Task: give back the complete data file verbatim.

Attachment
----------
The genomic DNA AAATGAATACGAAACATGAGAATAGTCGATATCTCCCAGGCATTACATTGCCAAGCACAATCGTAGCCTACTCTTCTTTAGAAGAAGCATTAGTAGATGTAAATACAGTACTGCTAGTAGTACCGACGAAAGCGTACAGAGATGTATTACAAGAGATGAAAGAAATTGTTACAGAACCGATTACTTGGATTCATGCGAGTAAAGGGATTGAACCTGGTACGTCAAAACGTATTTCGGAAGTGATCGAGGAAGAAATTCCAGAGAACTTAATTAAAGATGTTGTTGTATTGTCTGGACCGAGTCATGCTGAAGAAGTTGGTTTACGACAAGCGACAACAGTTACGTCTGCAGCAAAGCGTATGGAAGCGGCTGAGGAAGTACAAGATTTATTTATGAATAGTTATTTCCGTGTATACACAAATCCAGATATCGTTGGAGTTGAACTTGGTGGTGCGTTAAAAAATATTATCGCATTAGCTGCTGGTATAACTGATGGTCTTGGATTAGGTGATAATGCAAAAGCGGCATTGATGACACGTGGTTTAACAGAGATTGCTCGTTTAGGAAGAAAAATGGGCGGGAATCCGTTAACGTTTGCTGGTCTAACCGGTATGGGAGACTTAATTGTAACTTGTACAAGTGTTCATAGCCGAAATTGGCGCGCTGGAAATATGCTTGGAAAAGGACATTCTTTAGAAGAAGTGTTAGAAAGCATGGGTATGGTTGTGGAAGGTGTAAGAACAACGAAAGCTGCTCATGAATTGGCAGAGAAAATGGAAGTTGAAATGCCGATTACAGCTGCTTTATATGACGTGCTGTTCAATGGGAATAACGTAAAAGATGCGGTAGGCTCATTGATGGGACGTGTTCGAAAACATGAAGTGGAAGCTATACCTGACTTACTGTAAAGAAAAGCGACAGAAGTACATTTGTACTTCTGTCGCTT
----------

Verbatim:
The genomic DNA AAATGAATACGAAACATGAGAATAGTCGATATCTCCCAGGCATTACATTGCCAAGCACAATCGTAGCCTACTCTTCTTTAGAAGAAGCATTAGTAGATGTAAATACAGTACTGCTAGTAGTACCGACGAAAGCGTACAGAGATGTATTACAAGAGATGAAAGAAATTGTTACAGAACCGATTACTTGGATTCATGCGAGTAAAGGGATTGAACCTGGTACGTCAAAACGTATTTCGGAAGTGATCGAGGAAGAAATTCCAGAGAACTTAATTAAAGATGTTGTTGTATTGTCTGGACCGAGTCATGCTGAAGAAGTTGGTTTACGACAAGCGACAACAGTTACGTCTGCAGCAAAGCGTATGGAAGCGGCTGAGGAAGTACAAGATTTATTTATGAATAGTTATTTCCGTGTATACACAAATCCAGATATCGTTGGAGTTGAACTTGGTGGTGCGTTAAAAAATATTATCGCATTAGCTGCTGGTATAACTGATGGTCTTGGATTAGGTGATAATGCAAAAGCGGCATTGATGACACGTGGTTTAACAGAGATTGCTCGTTTAGGAAGAAAAATGGGCGGGAATCCGTTAACGTTTGCTGGTCTAACCGGTATGGGAGACTTAATTGTAACTTGTACAAGTGTTCATAGCCGAAATTGGCGCGCTGGAAATATGCTTGGAAAAGGACATTCTTTAGAAGAAGTGTTAGAAAGCATGGGTATGGTTGTGGAAGGTGTAAGAACAACGAAAGCTGCTCATGAATTGGCAGAGAAAATGGAAGTTGAAATGCCGATTACAGCTGCTTTATATGACGTGCTGTTCAATGGGAATAACGTAAAAGATGCGGTAGGCTCATTGATGGGACGTGTTCGAAAACATGAAGTGGAAGCTATACCTGACTTACTGTAAAGAAAAGCGACAGAAGTACATTTGTACTTCTGTCGCTT